Mackerel Mania

    Jack Mackerel

    • Scientific Name: Trachurus decliris& Scomberaustralia lasicus
    • Bag Possession: 40
    • Size: no minimum
    • Member of the Carangidae family (as opposed to Mackerels that belong to the Tuna family)
    • Closely related to the Yellow Tailed Scad
    • Other names: Common Jack Mackerel & Greenback Horse Mackerel

    The Jack Mackerel are located around Western and Southern Australia plus New Zealand. In these cooler temperate waters, Mackerel can grow up to 64 cm in length. They average in size in Port Phillip Bay between 30 to 50 cm. The Mackerel mature between 3 & 4 years of age, at a length of about 27 cm. A fish that is 64 cm has likely lived 25 years.

    The body is elongated and almost clyndrical. Mackerel have a large head and very sharp teeth. They are dark bluish-green in colour tending to a silvery-grey below with a yellowish tinge on scales and fin. There is a noticeable dark blotch at the rear of the gill cover.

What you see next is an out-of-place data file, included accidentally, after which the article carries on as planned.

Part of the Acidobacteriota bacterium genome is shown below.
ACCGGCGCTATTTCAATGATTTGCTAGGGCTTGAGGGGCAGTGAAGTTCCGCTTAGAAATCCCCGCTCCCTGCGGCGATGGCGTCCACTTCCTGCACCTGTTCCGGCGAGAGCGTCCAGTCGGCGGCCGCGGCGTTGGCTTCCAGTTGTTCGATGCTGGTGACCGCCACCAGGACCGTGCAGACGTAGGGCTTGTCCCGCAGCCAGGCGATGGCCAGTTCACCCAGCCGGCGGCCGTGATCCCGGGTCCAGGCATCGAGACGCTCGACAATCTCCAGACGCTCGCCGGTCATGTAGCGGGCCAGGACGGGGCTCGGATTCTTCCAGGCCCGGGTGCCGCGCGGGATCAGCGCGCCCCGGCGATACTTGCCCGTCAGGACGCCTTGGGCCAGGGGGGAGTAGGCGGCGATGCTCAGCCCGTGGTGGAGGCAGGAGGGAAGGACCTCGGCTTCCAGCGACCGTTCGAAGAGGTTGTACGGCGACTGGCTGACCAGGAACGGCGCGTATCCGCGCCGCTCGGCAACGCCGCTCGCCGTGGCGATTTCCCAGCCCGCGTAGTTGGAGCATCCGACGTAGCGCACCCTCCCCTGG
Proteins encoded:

Adults feed during the day, mainly on Krill & Crustaceans. Guests on the Plover find chicken to be an unusual but great bait to catch these fish. They are fun and you have to be quick to land them on board.

    Mackerel are an important commercial fish and is known to be sold overseas to be used as fertilizer or bait. Recently Jack Mackerel has become popular as a food product with many national and international chefs using Jack Mackerel as their culinary delight. Just as happened with crayfish many years ago, the Mackerel have become fashionable and can be seen as the stars of popular cooking shows. They sell for $49.99 kg at the fish market. As an oilier fish, Mackerel is best cooked on a grill BBQ or eaten Sashimi style.

    Recipes for Bay Fish N Trips' guests:

    1. Clean the fish by gutting and removing scales. Wrap each fish in foil and place on the BBQ for 10-15 minutes until steaming. Open the foil package and grind a bit of black pepper and a squeeze of lemon. Et viola!

    2. Alternatively, fillet the fish and just cook them on an open grill. Add a small splash of Olive Oil and sprinkle with some pepper.

    3. Or, Sashimi style. After filleting the Mackerel, cut very thin slices at an angle off each fillet. Serve with Wasabi & Soy.

    (Source: Wikipedia, DEWLP, Fishes of Australia & Bay Fish N Trips)